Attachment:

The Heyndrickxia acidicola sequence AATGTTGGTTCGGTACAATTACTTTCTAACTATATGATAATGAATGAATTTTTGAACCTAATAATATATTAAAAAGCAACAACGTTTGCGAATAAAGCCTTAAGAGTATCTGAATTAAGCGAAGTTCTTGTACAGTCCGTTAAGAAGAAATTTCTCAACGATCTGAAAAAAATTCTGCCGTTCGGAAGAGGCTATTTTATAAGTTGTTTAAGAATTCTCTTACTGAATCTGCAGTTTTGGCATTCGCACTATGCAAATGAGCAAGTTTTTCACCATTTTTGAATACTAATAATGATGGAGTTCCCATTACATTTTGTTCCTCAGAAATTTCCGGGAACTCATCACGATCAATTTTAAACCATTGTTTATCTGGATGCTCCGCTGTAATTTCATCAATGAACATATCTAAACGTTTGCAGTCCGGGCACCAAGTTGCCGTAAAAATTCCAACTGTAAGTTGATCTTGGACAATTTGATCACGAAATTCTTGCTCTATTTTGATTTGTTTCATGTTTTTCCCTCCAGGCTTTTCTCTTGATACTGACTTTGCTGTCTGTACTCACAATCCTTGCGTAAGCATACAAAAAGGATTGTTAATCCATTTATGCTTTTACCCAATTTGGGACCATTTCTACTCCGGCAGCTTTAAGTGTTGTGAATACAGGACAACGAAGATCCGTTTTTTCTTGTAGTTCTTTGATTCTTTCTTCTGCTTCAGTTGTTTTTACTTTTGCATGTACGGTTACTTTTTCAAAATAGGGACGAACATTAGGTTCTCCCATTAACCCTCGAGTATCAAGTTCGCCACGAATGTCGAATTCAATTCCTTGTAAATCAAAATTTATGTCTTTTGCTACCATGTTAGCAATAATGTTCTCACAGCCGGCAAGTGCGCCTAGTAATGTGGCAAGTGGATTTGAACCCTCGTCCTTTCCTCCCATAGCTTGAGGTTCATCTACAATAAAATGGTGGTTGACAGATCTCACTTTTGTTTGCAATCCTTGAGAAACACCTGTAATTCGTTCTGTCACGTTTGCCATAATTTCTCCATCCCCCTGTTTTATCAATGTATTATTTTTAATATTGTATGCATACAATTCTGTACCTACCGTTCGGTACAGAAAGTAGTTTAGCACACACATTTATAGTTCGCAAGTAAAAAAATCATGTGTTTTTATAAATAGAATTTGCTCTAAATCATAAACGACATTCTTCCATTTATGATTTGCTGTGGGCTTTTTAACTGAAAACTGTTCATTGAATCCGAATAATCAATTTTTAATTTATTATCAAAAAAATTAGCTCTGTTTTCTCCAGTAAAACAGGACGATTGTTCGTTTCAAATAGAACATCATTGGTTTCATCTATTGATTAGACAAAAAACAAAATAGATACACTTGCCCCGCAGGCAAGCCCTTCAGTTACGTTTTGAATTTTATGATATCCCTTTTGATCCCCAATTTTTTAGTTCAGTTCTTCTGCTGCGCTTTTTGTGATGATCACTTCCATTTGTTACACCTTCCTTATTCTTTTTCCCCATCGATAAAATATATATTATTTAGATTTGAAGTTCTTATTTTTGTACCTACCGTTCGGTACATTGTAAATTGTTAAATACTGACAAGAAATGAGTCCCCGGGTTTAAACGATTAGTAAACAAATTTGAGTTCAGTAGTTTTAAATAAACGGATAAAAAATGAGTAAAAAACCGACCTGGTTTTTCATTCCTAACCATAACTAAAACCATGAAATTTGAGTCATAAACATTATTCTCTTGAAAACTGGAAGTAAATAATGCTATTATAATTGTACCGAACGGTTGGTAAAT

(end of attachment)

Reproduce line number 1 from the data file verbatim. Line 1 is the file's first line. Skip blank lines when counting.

The Heyndrickxia acidicola sequence AATGTTGGTTCGGTACAATTACTTTCTAACTATATGATAATGAATGAATTTTTGAACCTAATAATATATTAAAAAGCAACAACGTTTGCGAATAAAGCCTTAAGAGTATCTGAATTAAGCGAAGTTCTTGTACAGTCCGTTAAGAAGAAATTTCTCAACGATCTGAAAAAAATTCTGCCGTTCGGAAGAGGCTATTTTATAAGTTGTTTAAGAATTCTCTTACTGAATCTGCAGTTTTGGCATTCGCACTATGCAAATGAGCAAGTTTTTCACCATTTTTGAATACTAATAATGATGGAGTTCCCATTACATTTTGTTCCTCAGAAATTTCCGGGAACTCATCACGATCAATTTTAAACCATTGTTTATCTGGATGCTCCGCTGTAATTTCATCAATGAACATATCTAAACGTTTGCAGTCCGGGCACCAAGTTGCCGTAAAAATTCCAACTGTAAGTTGATCTTGGACAATTTGATCACGAAATTCTTGCTCTATTTTGATTTGTTTCATGTTTTTCCCTCCAGGCTTTTCTCTTGATACTGACTTTGCTGTCTGTACTCACAATCCTTGCGTAAGCATACAAAAAGGATTGTTAATCCATTTATGCTTTTACCCAATTTGGGACCATTTCTACTCCGGCAGCTTTAAGTGTTGTGAATACAGGACAACGAAGATCCGTTTTTTCTTGTAGTTCTTTGATTCTTTCTTCTGCTTCAGTTGTTTTTACTTTTGCATGTACGGTTACTTTTTCAAAATAGGGACGAACATTAGGTTCTCCCATTAACCCTCGAGTATCAAGTTCGCCACGAATGTCGAATTCAATTCCTTGTAAATCAAAATTTATGTCTTTTGCTACCATGTTAGCAATAATGTTCTCACAGCCGGCAAGTGCGCCTAGTAATGTGGCAAGTGGATTTGAACCCTCGTCCTTTCCTCCCATAGCTTGAGGTTCATCTACAATAAAATGGTGGTTGACAGATCTCACTTTTGTTTGCAATCCTTGAGAAACACCTGTAATTCGTTCTGTCACGTTTGCCATAATTTCTCCATCCCCCTGTTTTATCAATGTATTATTTTTAATATTGTATGCATACAATTCTGTACCTACCGTTCGGTACAGAAAGTAGTTTAGCACACACATTTATAGTTCGCAAGTAAAAAAATCATGTGTTTTTATAAATAGAATTTGCTCTAAATCATAAACGACATTCTTCCATTTATGATTTGCTGTGGGCTTTTTAACTGAAAACTGTTCATTGAATCCGAATAATCAATTTTTAATTTATTATCAAAAAAATTAGCTCTGTTTTCTCCAGTAAAACAGGACGATTGTTCGTTTCAAATAGAACATCATTGGTTTCATCTATTGATTAGACAAAAAACAAAATAGATACACTTGCCCCGCAGGCAAGCCCTTCAGTTACGTTTTGAATTTTATGATATCCCTTTTGATCCCCAATTTTTTAGTTCAGTTCTTCTGCTGCGCTTTTTGTGATGATCACTTCCATTTGTTACACCTTCCTTATTCTTTTTCCCCATCGATAAAATATATATTATTTAGATTTGAAGTTCTTATTTTTGTACCTACCGTTCGGTACATTGTAAATTGTTAAATACTGACAAGAAATGAGTCCCCGGGTTTAAACGATTAGTAAACAAATTTGAGTTCAGTAGTTTTAAATAAACGGATAAAAAATGAGTAAAAAACCGACCTGGTTTTTCATTCCTAACCATAACTAAAACCATGAAATTTGAGTCATAAACATTATTCTCTTGAAAACTGGAAGTAAATAATGCTATTATAATTGTACCGAACGGTTGGTAAAT